I am a teacher and a mom of four. I’ve taught grades 6-12 in public, private, and parochial school. I also spent several years homeschooling my children. I’ve learned that there are lots of ways to approach education and that each has its advantages and disadvantages. What works for one child or family might not be the best fit for another. Still, there are a few things everyone can learn from homeschoolers that could benefit all learners.
1. Not all kids need to reach the same milestones at the same age.
Without pressure from administrators or the fear of getting poor standardized test results, homeschool parents are free to take a less urgent approach to reading and other skills. This more relaxed style might mean that one child learns to read or multiple or tie his shoes at four or five and another not until seven or eight. When kids aren’t expected to learn new skills until they are developmentally ready, it makes for a more positive learning experience, which can reduce stress and burnout–for kids and for teachers.
2. Not everyone has to learn the same things.
As a homeschool parent, I was fairly strict about math and reading. Whatever my children’s level, we had our lessons, and we stuck to them. But for other subjects, we were often less structured. I made sure my kids had the necessary resources–books, videos, games, etc. and then allowed them to explore (with my guidance) whatever interested them, be it marine life, Ancient Egypt, or outer space. Easy for me, fun for them!
3. Sometimes it’s okay to ditch the lesson.
The importance of flexibility in the classroom is something schools could learn from homeschoolers. Every homeschooling family is different, but in my family, we weren’t above ditching the lesson now and then to go outside, play a game, or just read. An occasional break from the routine just to do something fun or relaxing teaches kids a lot about balance and self-care.
4. Bigger kids make great tutors, helpers, and mentors.
Behind nearly every successful homeschooling mom is a big brother or sister who is reading to the little ones, helping a younger sibling with math or just tidying up before moving on to the next thing. Finding a way to provide these types of multi-grade interactions in a traditional school setting would benefit students and teachers and build a stronger sense of community.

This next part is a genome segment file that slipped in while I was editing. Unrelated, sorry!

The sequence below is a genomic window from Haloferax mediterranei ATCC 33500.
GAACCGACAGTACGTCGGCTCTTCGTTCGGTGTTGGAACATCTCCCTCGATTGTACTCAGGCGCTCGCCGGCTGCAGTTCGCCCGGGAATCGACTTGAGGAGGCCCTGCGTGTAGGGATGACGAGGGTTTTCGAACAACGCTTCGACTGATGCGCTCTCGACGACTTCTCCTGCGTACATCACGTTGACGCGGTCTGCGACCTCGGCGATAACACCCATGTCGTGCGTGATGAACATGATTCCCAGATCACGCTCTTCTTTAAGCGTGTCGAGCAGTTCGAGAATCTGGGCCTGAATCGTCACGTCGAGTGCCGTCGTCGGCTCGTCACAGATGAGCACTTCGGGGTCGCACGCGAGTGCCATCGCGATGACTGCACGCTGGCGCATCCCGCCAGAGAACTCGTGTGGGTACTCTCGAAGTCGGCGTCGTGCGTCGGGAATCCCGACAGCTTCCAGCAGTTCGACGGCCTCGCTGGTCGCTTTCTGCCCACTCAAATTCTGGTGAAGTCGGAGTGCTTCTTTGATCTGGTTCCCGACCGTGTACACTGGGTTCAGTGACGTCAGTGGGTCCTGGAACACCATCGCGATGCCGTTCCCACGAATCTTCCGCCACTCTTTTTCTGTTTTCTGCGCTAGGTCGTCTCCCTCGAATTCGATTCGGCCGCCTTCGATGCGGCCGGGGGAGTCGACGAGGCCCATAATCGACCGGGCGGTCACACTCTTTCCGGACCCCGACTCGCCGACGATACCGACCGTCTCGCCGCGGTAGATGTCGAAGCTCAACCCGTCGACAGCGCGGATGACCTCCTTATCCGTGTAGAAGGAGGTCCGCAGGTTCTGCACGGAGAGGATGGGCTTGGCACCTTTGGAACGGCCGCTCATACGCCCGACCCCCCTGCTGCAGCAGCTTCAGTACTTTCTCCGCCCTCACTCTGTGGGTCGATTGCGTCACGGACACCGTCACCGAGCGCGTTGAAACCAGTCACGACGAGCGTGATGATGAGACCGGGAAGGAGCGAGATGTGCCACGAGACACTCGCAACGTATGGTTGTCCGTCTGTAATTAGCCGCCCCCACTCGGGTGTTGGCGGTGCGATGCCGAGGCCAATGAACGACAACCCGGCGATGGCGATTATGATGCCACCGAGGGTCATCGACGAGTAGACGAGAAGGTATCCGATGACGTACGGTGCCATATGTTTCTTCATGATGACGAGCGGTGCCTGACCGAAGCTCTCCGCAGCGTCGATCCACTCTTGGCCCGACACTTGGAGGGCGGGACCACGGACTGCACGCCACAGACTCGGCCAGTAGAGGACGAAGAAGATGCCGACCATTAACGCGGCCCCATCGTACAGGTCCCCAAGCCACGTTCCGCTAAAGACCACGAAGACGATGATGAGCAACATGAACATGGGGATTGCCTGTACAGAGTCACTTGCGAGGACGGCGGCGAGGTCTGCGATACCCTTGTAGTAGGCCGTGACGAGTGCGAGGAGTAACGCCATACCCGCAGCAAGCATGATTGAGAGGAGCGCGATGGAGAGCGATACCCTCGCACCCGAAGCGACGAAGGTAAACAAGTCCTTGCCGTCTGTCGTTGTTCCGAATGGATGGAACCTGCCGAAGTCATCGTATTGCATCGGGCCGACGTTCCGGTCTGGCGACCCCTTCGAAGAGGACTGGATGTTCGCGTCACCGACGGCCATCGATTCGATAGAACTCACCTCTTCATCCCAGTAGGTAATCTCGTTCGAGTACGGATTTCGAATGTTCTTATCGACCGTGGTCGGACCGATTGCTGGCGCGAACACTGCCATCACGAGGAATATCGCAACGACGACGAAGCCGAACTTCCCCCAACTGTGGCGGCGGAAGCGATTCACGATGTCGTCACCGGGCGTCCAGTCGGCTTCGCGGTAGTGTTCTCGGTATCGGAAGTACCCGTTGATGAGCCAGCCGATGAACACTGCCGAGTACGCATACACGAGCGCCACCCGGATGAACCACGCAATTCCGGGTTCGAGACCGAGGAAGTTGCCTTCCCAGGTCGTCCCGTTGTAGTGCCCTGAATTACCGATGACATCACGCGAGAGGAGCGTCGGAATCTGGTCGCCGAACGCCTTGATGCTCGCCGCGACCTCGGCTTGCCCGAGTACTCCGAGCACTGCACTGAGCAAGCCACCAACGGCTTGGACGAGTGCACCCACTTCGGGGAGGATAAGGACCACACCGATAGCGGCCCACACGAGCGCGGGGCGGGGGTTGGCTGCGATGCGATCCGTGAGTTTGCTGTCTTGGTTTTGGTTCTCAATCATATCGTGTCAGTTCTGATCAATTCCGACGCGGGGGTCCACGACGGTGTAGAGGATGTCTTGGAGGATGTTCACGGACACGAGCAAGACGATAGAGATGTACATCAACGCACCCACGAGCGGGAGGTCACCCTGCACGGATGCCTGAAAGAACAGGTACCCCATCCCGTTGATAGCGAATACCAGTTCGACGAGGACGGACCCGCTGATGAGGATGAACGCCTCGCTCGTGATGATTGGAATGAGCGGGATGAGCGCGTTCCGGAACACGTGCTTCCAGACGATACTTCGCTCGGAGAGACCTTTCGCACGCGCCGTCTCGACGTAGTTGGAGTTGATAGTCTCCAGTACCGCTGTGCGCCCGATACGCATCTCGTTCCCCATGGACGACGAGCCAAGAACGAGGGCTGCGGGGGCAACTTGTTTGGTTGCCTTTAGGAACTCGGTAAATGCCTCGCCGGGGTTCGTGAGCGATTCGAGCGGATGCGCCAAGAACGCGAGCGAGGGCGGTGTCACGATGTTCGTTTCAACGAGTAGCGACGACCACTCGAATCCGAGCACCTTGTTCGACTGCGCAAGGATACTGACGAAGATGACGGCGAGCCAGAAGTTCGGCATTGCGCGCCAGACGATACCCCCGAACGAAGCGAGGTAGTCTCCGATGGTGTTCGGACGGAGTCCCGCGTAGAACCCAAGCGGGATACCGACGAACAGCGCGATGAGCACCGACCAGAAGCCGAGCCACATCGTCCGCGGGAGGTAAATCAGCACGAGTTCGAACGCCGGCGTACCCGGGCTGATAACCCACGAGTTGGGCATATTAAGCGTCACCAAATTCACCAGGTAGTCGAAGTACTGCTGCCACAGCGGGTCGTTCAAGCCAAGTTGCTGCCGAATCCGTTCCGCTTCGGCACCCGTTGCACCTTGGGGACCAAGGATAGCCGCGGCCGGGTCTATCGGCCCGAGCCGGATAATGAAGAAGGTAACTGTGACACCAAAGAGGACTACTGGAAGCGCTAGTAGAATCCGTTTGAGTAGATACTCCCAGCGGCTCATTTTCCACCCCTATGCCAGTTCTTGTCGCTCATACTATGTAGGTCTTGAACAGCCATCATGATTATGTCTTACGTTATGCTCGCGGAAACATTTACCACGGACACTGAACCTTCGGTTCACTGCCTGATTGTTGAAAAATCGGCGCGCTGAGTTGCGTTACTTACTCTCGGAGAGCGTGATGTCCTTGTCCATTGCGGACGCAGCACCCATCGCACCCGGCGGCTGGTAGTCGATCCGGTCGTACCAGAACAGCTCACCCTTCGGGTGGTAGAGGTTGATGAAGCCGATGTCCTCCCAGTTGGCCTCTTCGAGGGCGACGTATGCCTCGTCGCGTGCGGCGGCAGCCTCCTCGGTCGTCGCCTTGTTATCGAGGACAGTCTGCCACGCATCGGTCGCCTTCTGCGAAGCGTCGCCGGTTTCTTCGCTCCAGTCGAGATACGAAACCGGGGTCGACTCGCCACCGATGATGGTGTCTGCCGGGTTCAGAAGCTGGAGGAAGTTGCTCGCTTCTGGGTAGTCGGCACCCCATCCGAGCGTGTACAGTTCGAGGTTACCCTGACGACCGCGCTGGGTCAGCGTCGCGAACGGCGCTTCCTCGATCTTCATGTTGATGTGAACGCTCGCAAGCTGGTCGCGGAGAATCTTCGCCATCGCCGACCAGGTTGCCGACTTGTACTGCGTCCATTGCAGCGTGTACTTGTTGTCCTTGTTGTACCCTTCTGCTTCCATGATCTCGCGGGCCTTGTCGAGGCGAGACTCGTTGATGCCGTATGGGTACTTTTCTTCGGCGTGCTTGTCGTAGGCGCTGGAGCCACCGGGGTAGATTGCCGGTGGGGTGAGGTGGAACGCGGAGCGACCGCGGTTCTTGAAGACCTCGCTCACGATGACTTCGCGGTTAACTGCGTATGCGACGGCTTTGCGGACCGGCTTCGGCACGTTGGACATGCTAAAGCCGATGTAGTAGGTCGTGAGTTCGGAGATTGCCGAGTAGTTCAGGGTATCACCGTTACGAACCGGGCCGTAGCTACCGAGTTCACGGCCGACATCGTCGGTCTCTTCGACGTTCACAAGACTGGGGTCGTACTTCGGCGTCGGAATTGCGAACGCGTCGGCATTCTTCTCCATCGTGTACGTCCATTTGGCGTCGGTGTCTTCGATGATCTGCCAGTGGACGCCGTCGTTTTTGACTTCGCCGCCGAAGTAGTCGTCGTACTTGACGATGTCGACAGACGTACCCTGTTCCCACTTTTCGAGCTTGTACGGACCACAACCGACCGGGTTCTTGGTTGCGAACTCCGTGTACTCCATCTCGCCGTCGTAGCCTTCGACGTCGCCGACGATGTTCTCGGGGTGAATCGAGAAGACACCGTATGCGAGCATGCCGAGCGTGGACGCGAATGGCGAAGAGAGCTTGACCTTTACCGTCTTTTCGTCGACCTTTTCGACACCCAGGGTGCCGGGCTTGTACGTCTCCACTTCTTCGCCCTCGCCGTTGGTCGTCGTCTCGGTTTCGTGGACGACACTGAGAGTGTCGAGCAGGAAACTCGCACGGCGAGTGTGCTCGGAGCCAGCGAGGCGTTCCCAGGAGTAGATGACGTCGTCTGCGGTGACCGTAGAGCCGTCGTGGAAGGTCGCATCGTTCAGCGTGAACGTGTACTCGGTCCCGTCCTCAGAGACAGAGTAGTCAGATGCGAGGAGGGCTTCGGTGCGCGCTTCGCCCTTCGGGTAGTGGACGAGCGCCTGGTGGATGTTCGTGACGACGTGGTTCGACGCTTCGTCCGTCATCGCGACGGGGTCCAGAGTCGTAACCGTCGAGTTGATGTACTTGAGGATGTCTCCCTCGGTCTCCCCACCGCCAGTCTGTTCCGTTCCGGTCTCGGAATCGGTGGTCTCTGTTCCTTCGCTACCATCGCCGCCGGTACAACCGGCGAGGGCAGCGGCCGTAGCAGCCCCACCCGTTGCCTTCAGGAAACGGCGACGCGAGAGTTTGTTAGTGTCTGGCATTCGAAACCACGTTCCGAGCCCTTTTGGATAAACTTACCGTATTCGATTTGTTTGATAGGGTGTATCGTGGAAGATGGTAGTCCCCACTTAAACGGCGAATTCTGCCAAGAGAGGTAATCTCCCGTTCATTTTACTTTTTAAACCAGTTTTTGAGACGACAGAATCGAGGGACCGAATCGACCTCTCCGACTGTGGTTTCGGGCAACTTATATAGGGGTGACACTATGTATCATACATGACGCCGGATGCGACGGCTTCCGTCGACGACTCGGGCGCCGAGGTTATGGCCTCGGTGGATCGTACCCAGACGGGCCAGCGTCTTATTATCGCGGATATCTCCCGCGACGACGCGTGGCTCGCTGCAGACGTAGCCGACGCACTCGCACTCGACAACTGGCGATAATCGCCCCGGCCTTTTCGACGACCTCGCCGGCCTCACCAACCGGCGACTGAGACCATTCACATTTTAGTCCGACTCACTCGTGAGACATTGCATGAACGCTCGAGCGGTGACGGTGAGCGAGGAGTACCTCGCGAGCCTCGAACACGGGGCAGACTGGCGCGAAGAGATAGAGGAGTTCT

5. Reading aloud is a big part of the day.
The benefits of reading to children, even older kids, are numerous. In a family with kids of varying ages or in a classroom with kids of varying abilities, reading out loud provides an opportunity for everyone to come together, to explore new worlds, talk about new ideas or just enjoy some much-needed downtime. Learn from homeschoolers and bring the oldie read-aloud tradition back into style! Looking for great read alouds for your kids? Check out these book lists:
- 30 Read Alouds Your High School Students Will Love
- 30 of The Best Read-Aloud Books For Middle School
- 30 of the Best Read-Aloud Books for Elementary School
6. Recess is a priority.
Homeschooled kids tend to have more time to play than their in-class peers. This is as much for mom’s sanity as it is for the kids’ enjoyment. But the research is clear: recess benefits kids physically, academically, and emotionally. How many behavioral and learning issues could be reduced or eliminated if kids just had more recess? Definitely something that schools today could learn from homeschoolers!
7. Nature study is for everyone.
Among the textbooks and workbooks, picture books and novels, it’s not uncommon to find The Handbook of Nature Study in a lot of homeschooling homes. Nature study is the quirky thing homeschooling families do that is part science, part recess, and part exploration. It usually involves getting outside and looking for and identifying bugs, leaves, birds, rocks, and other things in nature. Nature study can happen almost anywhere. It cultivates a love of investigation, a desire for knowledge, and an appreciation for the environment. Not only that, but there are multiple benefits to simply being outdoors.
8. Sleep matters.
Only half of American children are getting enough sleep. Considering that adequate sleep is crucial for healthy academic and emotional development, this is a disturbing statistic. Starting school later in the day enables homeschooled kids to get the sleep they need. Middle schoolers and teenager, in particular, could benefit from a more sleep-friendly school schedule.
9. A little boredom is a gift.
For the classroom teacher, keeping kids busy is key to maintaining order. But if teachers had the freedom to take kids outside at their discretion, or to set aside more time for students to simply read, draw, write, or play, they and their students might discover what many homeschooling families know–boredom is the birthplace of creativity.
10. Childhood is precious.
Many homeschooling practices–laidback learning, plenty of recess, reading together, being outside–are largely about one thing: preserving the joy and wonder of childhood. Childhood is a vapor. No curriculum goals or test scores are worth robbing kids of the time and space they need to enjoy it.
Could traditional schools benefit by taking a few pages from the homeschooling playbook? Sure. And the reverse is certainly true as well (take it from a mama who forgot to teach her son how to spell our last name.) But the truth is, many of these homeschool-inspired practices would have to be implemented at the administrative or even legislative level. Still, there are some homeschool hacks we, as classroom teachers, can try on our own or that we should advocate for to make learning more fun and relaxing for us and our students.